A Biography of Jane Austen

Jane Austen’s life bears a close resemblance to the lives of the characters in her novels. Jane lived among the country gentry of England around the turn of the 19th century, and her family and social circle included clergy, farmers, wealthy landowners, affluent tradesman, members of the military, and occasionally, minor nobility. Jane loved dancing, reading, socializing, gossiping, and walking through the countryside, all activities that are central to her novels. But more substantially, Austen was a strong, educated and independent-minded woman who commented on important social issues through her brilliant characters.

Jane Austen was born on December 16, 1775 into the close-knit family of the Rev. George Austen and his wife, Cassandra.  Rev. Austen was the rector of the parish church in the village of Steventon in Hampshire, England. Jane was the seventh of eight children, and Jane’s only sister was also named Cassandra. Jane and Cassandra were extremely close, and their relationship was clearly the model for the warm sisterly affection between Elizabeth and Jane Bennet.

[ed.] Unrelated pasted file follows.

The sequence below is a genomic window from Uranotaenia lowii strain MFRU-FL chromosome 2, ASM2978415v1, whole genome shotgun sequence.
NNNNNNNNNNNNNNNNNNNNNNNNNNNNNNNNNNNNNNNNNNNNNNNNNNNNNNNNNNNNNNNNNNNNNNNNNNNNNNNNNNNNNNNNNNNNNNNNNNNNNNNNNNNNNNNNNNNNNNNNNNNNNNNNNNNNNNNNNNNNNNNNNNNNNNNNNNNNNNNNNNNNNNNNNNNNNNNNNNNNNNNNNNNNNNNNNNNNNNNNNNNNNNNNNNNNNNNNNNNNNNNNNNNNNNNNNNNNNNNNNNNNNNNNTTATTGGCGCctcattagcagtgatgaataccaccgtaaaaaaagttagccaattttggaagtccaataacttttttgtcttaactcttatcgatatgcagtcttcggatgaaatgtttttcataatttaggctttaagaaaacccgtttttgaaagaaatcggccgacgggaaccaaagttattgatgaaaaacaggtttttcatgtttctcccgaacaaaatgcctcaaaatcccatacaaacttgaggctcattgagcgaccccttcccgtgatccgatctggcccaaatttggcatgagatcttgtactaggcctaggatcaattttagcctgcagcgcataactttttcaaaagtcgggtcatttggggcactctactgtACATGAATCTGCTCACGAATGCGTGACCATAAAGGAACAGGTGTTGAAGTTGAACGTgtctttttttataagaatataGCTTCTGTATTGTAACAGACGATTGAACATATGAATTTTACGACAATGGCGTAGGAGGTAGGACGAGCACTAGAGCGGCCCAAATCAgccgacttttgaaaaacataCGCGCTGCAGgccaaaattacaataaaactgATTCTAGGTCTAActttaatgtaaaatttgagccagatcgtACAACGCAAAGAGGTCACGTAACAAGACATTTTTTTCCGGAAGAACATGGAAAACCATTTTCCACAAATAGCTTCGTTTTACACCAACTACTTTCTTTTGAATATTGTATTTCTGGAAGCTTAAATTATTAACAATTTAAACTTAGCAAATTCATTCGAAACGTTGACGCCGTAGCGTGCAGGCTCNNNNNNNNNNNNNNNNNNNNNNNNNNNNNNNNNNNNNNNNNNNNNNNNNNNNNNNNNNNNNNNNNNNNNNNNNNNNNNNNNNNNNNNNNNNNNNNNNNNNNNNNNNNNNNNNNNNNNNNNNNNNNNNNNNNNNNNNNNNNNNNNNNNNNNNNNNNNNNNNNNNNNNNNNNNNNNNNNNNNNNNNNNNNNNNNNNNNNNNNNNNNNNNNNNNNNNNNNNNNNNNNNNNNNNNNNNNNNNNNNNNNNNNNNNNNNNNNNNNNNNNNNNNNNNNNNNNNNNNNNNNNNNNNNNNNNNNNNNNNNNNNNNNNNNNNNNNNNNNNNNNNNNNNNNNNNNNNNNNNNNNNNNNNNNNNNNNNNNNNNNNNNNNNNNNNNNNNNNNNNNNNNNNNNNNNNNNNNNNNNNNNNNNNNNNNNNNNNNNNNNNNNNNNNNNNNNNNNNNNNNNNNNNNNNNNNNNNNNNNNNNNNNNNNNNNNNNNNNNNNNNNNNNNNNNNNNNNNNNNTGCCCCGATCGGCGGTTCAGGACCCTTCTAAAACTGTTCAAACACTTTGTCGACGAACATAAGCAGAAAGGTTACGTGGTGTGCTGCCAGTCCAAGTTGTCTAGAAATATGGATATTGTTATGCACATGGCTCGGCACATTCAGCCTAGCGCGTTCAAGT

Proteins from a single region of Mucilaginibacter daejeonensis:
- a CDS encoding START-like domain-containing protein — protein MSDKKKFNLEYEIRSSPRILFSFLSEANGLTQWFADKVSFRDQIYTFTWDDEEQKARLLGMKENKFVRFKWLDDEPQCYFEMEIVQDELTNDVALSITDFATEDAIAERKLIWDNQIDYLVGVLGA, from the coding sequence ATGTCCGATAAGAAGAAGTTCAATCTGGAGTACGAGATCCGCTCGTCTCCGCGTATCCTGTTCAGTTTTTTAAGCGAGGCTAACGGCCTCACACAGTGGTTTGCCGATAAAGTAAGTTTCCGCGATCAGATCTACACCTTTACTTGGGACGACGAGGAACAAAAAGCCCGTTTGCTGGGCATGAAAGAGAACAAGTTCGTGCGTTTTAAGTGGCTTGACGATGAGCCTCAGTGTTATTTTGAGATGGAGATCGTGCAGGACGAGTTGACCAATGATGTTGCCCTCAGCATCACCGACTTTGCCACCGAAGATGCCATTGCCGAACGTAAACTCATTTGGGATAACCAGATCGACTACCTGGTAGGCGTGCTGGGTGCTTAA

As young girls, Jane and Cassandra had only a few years of formal education, but the entire Austen family was extremely well read and educated.  Rev. Austen and his sons were responsible for most of Jane and Cassandra’s education, which consisted not only of extensive reading, but music, writing, and the performance of plays and skits for family and friends. As early as the age of 12, Jane began writing on her own. Initially, she wrote skits and plays, but she also completed two short novels by the age of 15. These youthful writings showed early signs of Jane’s wit, satire, and the ability to use humor to expose all things ridiculous.

Between 1795 and 1798, Jane wrote three novels that were the early versions of Pride and Prejudice, Sense and Sensibility, and Northanger Abbey. It’s noteworthy (and probably not a coincidence) that Jane also had her first serious crush during this period. Thomas Lefroy was a young law student who was visiting relatives in the neighborhood, and he and Jane danced together several times. However, the brief flirtation ended when Lefroy’s family sent him away, knowing that he and Jane would have made an imprudent match because neither had money, as Lefroy was dependent on his uncle.  This another example of Jane’s life experiences showing up in her novels.

In 1800, Rev. Austen and his wife unexpectedly decided to retire and move to Bath, taking Jane and Cassandra with them. This move greatly upset Jane, and her writing activities slowed considerably during this time. However, Jane’s brother, Henry, was a successful London banker, and in 1803 through Henry’s connections, Jane sold the copyrights for Northanger Abbey to a publisher for the equivalent of about $15, although he did not publish the novel at the time.